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Crowdsourcing designathon: a new model for multisectoral collaboration
  1. Joseph D Tucker1,2,3,
  2. Weiming Tang1,2,4,5,
  3. Haochu Li1,2,
  4. Chuncheng Liu1,2,
  5. Rong Fu1,2,
  6. Songyuan Tang1,2,6,
  7. Bolin Cao1,2,
  8. Chongyi Wei7,
  9. Thitikarn May Tangthanasup1,2
  1. 1 University of North Carolina Project-China, Guangzhou, China
  2. 2 SESH Global, Guangzhou, China
  3. 3 Infectious and Tropical Diseases, London School of Hygiene and Tropical Medicine, London, UK
  4. 4 Guangdong Provincial Center for Skin Diseases and STI Control, Guangzhou, China
  5. 5 Dermatology Hospital, Southern Medical University, Guangzhou, China
  6. 6 Kunming Medical University, Kunming, China
  7. 7 Social and Behavioral Health Sciences, Rutgers - The State University of New Jersey, New Brunswick, US
  1. Correspondence to Dr Joseph D Tucker, Guangdong Provincial STD Control Center, Guangzhou, China; jdtucker{at}

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Public health programmes are frequently developed by experts with limited feedback from communities.1 Crowdsourcing, allowing a group to solve a problem and then sharing the solution with the public, may help to improve public health programmes. Crowdsourcing can often take the form of participatory contests.2 Previous crowdsourcing contests have focused on producing individual components of communication programmes, such as videos,3 4 images5 6 or logos.7 However, crowdsourcing contests have not focused on designing the final programme and plan for implementation. The purpose of this project was to crowdsource the development of an HIV testing programme using a designathon.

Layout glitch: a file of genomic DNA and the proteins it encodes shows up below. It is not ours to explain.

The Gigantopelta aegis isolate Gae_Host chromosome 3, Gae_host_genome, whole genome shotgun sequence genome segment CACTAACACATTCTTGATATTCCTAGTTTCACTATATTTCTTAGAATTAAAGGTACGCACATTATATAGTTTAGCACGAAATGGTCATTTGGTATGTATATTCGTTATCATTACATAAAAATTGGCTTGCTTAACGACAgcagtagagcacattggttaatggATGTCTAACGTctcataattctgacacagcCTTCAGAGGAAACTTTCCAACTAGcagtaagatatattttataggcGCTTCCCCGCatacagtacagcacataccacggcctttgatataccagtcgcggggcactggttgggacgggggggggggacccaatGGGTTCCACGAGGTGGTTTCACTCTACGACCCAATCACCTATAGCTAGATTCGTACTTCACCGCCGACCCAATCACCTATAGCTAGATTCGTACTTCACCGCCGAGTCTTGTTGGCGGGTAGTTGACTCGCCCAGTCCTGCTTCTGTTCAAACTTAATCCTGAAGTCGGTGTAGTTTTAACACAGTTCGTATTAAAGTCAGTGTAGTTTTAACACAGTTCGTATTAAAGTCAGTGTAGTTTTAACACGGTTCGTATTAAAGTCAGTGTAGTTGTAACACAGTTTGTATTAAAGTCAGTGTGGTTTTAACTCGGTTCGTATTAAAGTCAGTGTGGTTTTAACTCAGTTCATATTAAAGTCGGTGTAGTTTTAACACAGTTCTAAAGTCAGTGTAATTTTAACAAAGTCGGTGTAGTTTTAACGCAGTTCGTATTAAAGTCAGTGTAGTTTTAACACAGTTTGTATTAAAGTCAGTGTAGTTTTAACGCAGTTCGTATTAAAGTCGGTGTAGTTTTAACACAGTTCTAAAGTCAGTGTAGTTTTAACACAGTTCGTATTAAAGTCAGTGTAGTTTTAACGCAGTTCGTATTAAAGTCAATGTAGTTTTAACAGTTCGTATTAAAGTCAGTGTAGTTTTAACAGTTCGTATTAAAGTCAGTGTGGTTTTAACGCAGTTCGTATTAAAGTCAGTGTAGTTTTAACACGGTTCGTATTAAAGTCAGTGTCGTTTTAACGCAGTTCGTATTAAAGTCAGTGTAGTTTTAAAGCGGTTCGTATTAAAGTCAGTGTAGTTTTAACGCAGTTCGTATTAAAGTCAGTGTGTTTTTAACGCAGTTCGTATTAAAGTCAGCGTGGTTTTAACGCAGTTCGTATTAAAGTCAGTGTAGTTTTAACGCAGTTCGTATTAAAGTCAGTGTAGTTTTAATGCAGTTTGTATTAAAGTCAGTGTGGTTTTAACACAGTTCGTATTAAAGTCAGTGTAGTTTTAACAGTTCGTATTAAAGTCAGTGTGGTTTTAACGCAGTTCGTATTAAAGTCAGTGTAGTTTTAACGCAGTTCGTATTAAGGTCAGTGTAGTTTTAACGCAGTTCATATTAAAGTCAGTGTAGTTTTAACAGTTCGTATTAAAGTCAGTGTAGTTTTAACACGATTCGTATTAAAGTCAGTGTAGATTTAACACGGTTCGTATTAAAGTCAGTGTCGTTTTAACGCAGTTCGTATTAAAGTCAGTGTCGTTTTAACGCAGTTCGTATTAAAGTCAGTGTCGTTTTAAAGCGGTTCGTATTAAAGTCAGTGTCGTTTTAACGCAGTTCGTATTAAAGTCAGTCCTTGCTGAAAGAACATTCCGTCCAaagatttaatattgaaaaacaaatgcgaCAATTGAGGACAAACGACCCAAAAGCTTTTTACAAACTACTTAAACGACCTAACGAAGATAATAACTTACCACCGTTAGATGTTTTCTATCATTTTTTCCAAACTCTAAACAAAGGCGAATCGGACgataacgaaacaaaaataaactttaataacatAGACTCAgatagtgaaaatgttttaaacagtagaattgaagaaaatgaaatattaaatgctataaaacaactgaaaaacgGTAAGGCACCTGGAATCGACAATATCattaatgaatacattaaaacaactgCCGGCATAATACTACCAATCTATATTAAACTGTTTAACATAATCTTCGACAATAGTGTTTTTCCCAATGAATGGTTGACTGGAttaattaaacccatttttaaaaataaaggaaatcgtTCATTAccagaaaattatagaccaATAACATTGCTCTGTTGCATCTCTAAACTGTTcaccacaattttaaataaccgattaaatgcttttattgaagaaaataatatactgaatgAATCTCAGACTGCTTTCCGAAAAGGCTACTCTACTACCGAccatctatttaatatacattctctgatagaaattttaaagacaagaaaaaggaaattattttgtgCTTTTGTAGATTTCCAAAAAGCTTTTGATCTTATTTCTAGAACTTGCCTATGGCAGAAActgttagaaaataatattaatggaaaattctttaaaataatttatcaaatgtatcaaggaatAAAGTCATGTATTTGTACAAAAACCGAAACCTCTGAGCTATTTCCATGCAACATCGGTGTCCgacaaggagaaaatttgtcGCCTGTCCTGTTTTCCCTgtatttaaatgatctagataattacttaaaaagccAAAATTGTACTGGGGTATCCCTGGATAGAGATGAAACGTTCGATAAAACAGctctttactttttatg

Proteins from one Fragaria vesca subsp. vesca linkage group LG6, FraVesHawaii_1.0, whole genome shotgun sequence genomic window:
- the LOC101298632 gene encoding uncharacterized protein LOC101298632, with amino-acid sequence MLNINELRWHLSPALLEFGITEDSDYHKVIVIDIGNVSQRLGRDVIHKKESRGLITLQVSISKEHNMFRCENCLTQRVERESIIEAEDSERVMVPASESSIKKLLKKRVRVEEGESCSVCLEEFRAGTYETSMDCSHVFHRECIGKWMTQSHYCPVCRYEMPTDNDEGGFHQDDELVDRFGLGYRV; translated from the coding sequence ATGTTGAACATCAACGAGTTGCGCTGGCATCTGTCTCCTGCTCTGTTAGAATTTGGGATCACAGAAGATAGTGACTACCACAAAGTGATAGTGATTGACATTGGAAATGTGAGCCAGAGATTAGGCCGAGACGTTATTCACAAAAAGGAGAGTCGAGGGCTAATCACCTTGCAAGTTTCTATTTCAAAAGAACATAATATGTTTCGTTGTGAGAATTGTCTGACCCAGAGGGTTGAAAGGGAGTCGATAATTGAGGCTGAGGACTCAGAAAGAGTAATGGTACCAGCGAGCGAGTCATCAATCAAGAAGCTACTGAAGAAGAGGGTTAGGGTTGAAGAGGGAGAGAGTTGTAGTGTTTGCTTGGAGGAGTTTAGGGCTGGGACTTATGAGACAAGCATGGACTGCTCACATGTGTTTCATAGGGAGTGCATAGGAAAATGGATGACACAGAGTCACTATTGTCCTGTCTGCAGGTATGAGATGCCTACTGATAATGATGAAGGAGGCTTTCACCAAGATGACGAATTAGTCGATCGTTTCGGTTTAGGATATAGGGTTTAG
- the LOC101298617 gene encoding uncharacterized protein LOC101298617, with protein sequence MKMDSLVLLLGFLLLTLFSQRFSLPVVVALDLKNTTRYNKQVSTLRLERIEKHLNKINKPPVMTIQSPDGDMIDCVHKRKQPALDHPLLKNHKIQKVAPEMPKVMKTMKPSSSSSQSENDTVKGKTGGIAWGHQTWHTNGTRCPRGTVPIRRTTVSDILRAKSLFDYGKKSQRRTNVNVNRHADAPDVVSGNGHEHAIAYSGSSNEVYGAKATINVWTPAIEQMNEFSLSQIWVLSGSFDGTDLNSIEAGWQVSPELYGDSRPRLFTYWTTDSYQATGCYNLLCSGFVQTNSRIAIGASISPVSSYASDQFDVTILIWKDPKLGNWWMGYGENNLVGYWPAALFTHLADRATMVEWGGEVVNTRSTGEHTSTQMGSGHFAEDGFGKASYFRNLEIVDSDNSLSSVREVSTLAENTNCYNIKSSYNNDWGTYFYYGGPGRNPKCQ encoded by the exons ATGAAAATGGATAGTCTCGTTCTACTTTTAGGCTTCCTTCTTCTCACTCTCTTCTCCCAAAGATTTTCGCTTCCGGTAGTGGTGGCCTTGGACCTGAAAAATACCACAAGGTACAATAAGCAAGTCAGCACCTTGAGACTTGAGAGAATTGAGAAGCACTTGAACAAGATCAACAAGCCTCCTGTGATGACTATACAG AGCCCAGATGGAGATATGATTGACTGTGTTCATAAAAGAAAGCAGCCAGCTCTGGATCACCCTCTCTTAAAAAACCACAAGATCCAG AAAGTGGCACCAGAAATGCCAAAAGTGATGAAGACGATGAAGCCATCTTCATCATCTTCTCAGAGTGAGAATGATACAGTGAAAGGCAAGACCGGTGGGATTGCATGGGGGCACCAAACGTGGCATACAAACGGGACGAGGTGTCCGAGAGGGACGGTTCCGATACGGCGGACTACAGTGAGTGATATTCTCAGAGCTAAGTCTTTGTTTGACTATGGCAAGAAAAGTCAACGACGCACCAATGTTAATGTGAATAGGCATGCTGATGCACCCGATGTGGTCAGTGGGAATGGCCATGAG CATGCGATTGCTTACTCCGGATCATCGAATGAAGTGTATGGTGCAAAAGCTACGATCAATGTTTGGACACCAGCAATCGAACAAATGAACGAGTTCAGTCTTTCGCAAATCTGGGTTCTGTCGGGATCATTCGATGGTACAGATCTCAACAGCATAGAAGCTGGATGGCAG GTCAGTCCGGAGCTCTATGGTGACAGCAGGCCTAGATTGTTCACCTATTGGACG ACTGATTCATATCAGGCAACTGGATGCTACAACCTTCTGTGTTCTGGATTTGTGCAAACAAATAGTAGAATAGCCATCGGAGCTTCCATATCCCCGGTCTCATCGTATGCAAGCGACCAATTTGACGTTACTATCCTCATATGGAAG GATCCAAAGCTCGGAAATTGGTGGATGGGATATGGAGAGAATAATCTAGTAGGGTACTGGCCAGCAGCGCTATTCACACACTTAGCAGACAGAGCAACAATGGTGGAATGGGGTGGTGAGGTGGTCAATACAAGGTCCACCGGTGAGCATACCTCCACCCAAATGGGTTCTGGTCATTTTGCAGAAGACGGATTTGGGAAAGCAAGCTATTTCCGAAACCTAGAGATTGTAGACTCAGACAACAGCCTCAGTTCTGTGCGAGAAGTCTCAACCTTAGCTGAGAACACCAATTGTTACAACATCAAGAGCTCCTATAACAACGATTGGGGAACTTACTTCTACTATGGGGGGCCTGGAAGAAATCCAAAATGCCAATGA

The concept of a crowdsourcing designathon is related to, but distinct from, a hackathon. Hackathons are intensive, approximately 72-hour contests that bring together young people to complete a task.8 9 For example, hackathons organised by a university have brought together students and others interested in technology to create a mobile application.10 Medical hackathons have challenged participants to create devices that help people with dementia, disability and other illnesses.9 11 12 We propose the concept of a crowdsourcing designathon, drawing on the principles of crowdsourcing in order to design a public health programme with strong community input. The purpose of this article is to describe a crowdsourcing designathon, summarise designathon outputs and discuss designathon implications for public health.

Designathon approach

The purpose of our crowdsourcing designathon was to develop a community-based HIV testing programme to be implemented in eight Chinese cities. This concept was influenced by theories of crowdsourcing13 and community-based participatory research.14 Our designathon was implemented in the following steps: forming a local steering committee; open call for participants; prepare for the event; 72-hour implementation; sustaining engagement and evaluation (table 1).

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Table 1

Stages of a designathon

Our SESH (Social Entrepreneurship to Spur Health) group …

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